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Machine Head
The Blackening
May 2007
Released: 2007, Roadrunner Records
Rating: 5.0/5
Reviewer: Lord of the Wasteland

It wasn’t all that long ago that Machine Head was written off as “done.” After coming on the scene with a vengeance in 1994 with BURN MY EYES and its follow up THE MORE THINGS CHANGE, a full-blown plunge into nu-metal’s murky waters on 1999’s THE BURNING RED and 2001’s SUPERCHARGER killed the band’s credibility with long-time fans. Even Roadrunner Records gave up on Machine Head and released them from their contract. A slow, difficult period of uncertainty followed that was documented on the band’s DVD, ELEGIES, but Machine Head defied everyone and clawed its way back with the stellar THROUGH THE ASHES OF EMPIRES in 2004. Tracks like “Imperium,” “In The Presence of My Enemies” and “Days Turn Blue To Grey” burned with the intensity of those first two albums and it seemed like Machine Head’s patented crushing groove metal had returned.



Never one to mince his words, vocalist/guitarist Robb Flynn came out of the gates decrying the band’s latest album, THE BLACKENING, to be their best yet and for once, the propaganda machine is right. Featuring only eight tracks that clock in at just over an hour, THE BLACKENING is an ambitious effort to say the least. Riding the coattails of THROUGH THE ASHES OF EMPIRES’ success and creating a similar follow-up would have been both easy and expected. Instead, Machine Head has dug into the core of their sound and built upon the post-thrash grooves of BURN MY EYES, the melodies of THE BURNING RED and the driving riffs of THROUGH THE ASHES OF EMPIRES to create a blistering beast of an album with THE BLACKENING. Flynn and Phil Demmel drop a gazillion riffs and the shredding solos are fantastic. The band has not written such stunning guitar lines in years—if ever, for that matter. Thankfully, Flynn has stopped rapping but there are still some clean vocals in the choruses that may turn off some listeners. With the shortest song nearing five minutes (and four tracks eclipsing the nine-minute mark), THE BLACKENING takes a few listens to fully absorb all that is going on here, so the ADD crowd may have some issues. However, like fellow American aggro-thrashers Chimaira did on their self-titled album in 2005, Machine Head has gone against every convention and expectation by unleashing an album that is at once mature, brutally heavy, melodic, challenging, massive and diverse in scope.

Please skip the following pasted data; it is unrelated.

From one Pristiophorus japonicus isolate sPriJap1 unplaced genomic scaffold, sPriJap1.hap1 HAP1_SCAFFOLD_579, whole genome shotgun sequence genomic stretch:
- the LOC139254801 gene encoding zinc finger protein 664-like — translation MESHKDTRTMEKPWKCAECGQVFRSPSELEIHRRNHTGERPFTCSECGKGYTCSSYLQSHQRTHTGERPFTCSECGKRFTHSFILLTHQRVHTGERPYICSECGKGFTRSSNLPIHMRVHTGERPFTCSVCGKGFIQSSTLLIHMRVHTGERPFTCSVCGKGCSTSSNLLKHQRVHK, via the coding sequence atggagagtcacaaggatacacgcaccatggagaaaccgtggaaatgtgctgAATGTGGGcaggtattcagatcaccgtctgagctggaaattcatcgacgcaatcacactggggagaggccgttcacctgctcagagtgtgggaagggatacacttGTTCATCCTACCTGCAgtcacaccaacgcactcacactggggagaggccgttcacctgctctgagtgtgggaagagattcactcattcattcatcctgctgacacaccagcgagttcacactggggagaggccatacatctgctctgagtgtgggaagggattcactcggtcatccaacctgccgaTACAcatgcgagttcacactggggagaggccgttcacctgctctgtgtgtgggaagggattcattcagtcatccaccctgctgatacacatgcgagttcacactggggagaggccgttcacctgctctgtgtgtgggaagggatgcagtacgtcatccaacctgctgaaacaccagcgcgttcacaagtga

Opening track, “Clenching The Fists of Dissent,” is an absolute monster. Flynn’s production has captured a massive guitar and drum sound that thumps for the entire ten-plus minutes. Flynn and Demmel go toe-to-toe for a vicious shredding solo duel and the riffs that these two have come up with keep things interesting throughout. Even the battle cries of “Fight! Fight!” gets the blood pumping as Flynn’s lyrics are directed squarely at the Bush government and the ongoing war in Iraq (“How do they sleep/While our mother’s weep/They’re selling our souls/And our blood for oil”). Behind the aggression of “Beautiful Mourning” lies the clean crooning vocals that first got Machine Head fans riled up on THE BURNING RED. They are used sparingly and are bookended by some fierce riffs but critics will be sure to single them out regardless. The ubiquitous ode to Dimebag Darrell is included here but in a different manner. On “Aesthetics of Hate,” Flynn calls William Grim, the blog writer who penned a hateful and offensive article condoning Dimebag’s murder, to task in a very blunt way. One can almost feel the seething rage in Flynn’s voice as he spews out “The words on the screen left me fucking sick.” Behind the lyrics, Dave McLain provides a stunning drum performance and Adam Duce’s thunderous bassline rattles the spine. Demmel and Flynn alternate between thrash riffs no doubt inspired by their salad days together in Vio-Lence and technical guitar lines in the solo that are a new venture for this band. A modern metal touch is added to “Now I Lay Thee Down” with the emotive, subtle verses, soaring choruses and slow-burning, chugging riffs. “Slanderous,” arguably the heaviest track on THE BLACKENING, alternates between sledgehammer rhythms and a controlled rage that propels Flynn’s why-can’t-we-all-just-get-along lyrics (“Why do I hate my brother…or do I hate myself?”). Flynn and Demmel really sizzle on another dueling solo, as well. The mid-tempo “Halo” features a gut-churning bassline from Duce and is Machine Head’s most mature-sounding song to date. Atmospheric in its vocal delivery with complex guitar parts and the band’s signature squealing riffs, “Halo”’s nine-minute running time simply floats by. The equally-lengthy “Wolves” should solidify Flynn and Demmel as the next Tipton/Downing, as well. The screaming guitarwork here is simply jaw-dropping and one has to wonder just how much better of a combination could be expected in a single song. Boasting equal helpings of shred and stomp, “A Farewell To Arms” snakes its way through a barrage of tempo and attitude changes to unfurl itself as a true epic in every way.